Wednesday, August 20, 2008

Losing my best friend

My best mom friend is moving away. To the armpit of Texas. When she told me I kept it together long enough to sound pseudo-supportive and when I hung up the phone I sobbed. For hours. I couldn't get myself together. It was on a weekend and we had to go out and about. I would be driving the car and start crying again. I kept asking my partner, "What will I do without her?" She had no answer for me.

My friend swears we will still talk all the time and see each other nearly as much since we currently live on opposite sides of town. The negative side of me thinks that is what people say but they drift apart anyway. That part was in total control for a few days. The hopeful part of me (now generally in charge) thinks we will stay close, but daring to hope it is like touching a bubble... if you get too close, POP. So I try not to think about it too much at all.

The thing is, I have been having this existential crisis for a few years now. About 6 years ago something happened to me that really shook my faith in humanity, the universe, and everything in it. I have tried to have faith anyway, I have tried to move on, but now my vision is geared to focus on anything that happens that proves that I am meant to be in this world fundamentally alone, and counting on people only leads to disappointment.

I have to say, as much as I love being a stay at home mom, it hasn't helped me in any of this. There is NOTHING lonelier. I had the typical loss of friends without children, the loss of my career, and the loss of other people being able to understand what it is I do all day. My partner, as much as she tries, just cannot understand my experience. She sees through the lens of a working parent.

The ONE person I can call when I am losing it who will really understand is now going to be a few hundred miles away. I know that we typically only talk on the phone, but still, that distance makes me feel so very lonely. Like the universe has done it again, reminding me that at a fundamental level, I will always be alone.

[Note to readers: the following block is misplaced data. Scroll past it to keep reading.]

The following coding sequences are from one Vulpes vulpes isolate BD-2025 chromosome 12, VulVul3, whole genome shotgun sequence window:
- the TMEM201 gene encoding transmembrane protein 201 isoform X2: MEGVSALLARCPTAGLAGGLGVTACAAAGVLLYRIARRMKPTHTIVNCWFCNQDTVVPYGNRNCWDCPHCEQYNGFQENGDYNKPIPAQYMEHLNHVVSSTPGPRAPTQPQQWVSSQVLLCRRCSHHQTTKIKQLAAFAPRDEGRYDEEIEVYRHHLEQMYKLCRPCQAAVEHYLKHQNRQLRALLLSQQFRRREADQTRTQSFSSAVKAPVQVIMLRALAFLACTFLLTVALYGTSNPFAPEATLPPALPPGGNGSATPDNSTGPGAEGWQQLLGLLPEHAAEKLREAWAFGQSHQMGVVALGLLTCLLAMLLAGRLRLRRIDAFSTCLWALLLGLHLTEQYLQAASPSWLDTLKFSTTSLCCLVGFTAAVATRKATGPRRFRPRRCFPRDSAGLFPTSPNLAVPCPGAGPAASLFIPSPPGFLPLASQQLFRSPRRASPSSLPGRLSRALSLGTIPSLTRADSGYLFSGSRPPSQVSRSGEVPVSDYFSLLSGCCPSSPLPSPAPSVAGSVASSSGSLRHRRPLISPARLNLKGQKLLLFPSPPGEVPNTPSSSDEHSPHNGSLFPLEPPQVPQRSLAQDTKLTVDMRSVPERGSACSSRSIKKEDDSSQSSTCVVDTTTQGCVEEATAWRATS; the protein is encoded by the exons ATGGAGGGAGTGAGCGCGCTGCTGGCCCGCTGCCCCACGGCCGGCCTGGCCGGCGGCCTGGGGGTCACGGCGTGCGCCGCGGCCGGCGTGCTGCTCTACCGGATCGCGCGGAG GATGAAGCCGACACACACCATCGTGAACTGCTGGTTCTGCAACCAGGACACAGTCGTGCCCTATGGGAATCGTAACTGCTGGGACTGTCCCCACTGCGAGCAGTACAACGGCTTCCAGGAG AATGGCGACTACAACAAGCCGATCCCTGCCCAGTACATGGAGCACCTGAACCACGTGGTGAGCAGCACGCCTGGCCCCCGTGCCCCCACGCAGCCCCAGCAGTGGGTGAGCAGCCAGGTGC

I know it will be such a good thing for her and her family. I am genuinely happy and thrilled for her. She is going into a situation where she will be close to family, her husband will be home more, and she will have even more support than she had here. I can't help but contrast it with my situation. My family never visits. When they do, they certainly don't help out. While I know many people I would like to spend more time with and get to know better, the combination of schedules, all the kids involved, and I guess inertia makes it a hard thing to base my hopes on.

I was reading a beautiful blog about how everything that really matters comes from within and finding that strength to do what is right for you is a growth process. Let me find the strength to see this as an opportunity to branch out rather than more evidence that the universe wants me to be alone. Let something good come from this.


  1. I’m sorry your friend is moving away, and I understand your feelings. My only sister has been traveling in an RV with her husband since they retired a few years ago … and sometimes it’s hard having her so far away (they’re currently in Maine and I’m in California), but we do connect by cell phone (we’re most grateful for free cell to cell minutes) several times a week and those connections help us stay close. Sometimes we talk for an hour or two … as she’s walking a mall or they’re driving down the highway. It’s not the same … but it helps. Our parents and an older brother have been deceased for a long time and we've always been close. I wish she was here and look forward to the days when she's 'wandered' enough and comes back, but for now this works for us.
    Hugs and blessings,

  2. I agree on the armpit, because I lived there for two decades. I agree on the lonely. I agree on the opportunity. I agree on the process. I agree it's no fun. In all these ways, you're not alone.

  3. Going through the same thing. It sucks. Are you near South Austin? Come hang out!